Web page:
Wednesday, May 06, 2009

Galileo's Original Telescope at the Franklin Institute

We visited the Franklin Institute on Sunday so that I could see an original Galileo telescope that he made and used to make his discoveries of the moons of Jupiter, mountains on the moon, and even seeing some hint of the rings of Saturn. This is the International Year of Astronomy in honor of the 400th anniversary of Galileo being the first to turn a telescope to the skies and record his observations.

The telescope he used looks very plain, I suppose because it was early effort and a working instrument. Galileo wrote a note of the device's magnification on one end. You can see the writing in the next photo.

Galileo did make nicer telescopes as gifts for his patrons, such as the Grand Duke of Tuscany, but they only had a replica of one at the Franklin Institute. It is famous however for appearing with Derick Pitts, the chief astronomer of the Franklin Institute when he was on the Colbert Report.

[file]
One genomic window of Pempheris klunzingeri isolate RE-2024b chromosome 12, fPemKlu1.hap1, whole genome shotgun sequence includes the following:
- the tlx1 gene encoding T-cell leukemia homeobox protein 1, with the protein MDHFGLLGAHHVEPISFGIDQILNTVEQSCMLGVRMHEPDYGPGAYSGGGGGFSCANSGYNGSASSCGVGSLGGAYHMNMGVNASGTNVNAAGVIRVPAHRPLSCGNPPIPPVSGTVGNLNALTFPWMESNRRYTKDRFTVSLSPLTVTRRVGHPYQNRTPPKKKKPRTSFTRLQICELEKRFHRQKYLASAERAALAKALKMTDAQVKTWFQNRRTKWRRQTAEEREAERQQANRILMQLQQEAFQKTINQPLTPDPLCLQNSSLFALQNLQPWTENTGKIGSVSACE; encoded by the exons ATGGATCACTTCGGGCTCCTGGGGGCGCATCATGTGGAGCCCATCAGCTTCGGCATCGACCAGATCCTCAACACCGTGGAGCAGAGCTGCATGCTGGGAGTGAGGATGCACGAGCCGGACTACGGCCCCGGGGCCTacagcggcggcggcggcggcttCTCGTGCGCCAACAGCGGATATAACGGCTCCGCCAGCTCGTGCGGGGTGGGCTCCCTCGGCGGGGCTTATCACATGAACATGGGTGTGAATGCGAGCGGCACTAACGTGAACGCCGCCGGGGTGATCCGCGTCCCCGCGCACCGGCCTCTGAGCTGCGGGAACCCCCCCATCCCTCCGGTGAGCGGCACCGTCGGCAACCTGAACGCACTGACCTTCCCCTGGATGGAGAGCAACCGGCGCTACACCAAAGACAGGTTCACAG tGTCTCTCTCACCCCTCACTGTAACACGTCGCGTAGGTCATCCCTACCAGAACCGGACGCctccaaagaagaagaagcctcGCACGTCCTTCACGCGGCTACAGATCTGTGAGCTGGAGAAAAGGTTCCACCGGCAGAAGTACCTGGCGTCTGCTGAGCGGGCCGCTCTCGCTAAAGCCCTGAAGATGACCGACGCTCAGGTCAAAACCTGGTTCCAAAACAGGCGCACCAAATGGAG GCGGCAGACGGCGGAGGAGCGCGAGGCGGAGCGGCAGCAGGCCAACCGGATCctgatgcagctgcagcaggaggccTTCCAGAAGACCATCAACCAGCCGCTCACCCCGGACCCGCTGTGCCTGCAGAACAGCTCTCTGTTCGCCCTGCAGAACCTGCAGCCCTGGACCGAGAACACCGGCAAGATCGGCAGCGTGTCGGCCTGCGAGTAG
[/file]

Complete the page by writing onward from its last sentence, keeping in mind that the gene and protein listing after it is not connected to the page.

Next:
Galileo made many more observations after 1609, one collection of famous ones from March 1st, 1613 to May 8th was published “Istoria e Dimostrazioni intorno alle Macchie Solari” (”The Sunspot Letters to Marc Welser”).

Massimo Mogi Vicentini took the manuscript and the observations of Jupiter's moons and turned it into a nice animation.

(video link found via Strange Paths, videos at Mogi-Vice, pictures of the telescope were taken by me without a flash, to not damage the exhibits, but against the rules, I did get caught by the guards and had to stop)


Howard said...

Was this is in Philadelphia? I wish I had known it was there when I was visiting 2 weekends ago.

Richard said...

Yes it is in Philadelphia, through September 17th, so you may still have time to catch it if you are here in the Summer.

The telescope is cool, but the rest of the exhibit has a lot of replicas and facsimiles instead of real artifacts and spelling errors. I haven't had a chance to talk about that part. I thought I would start with the good.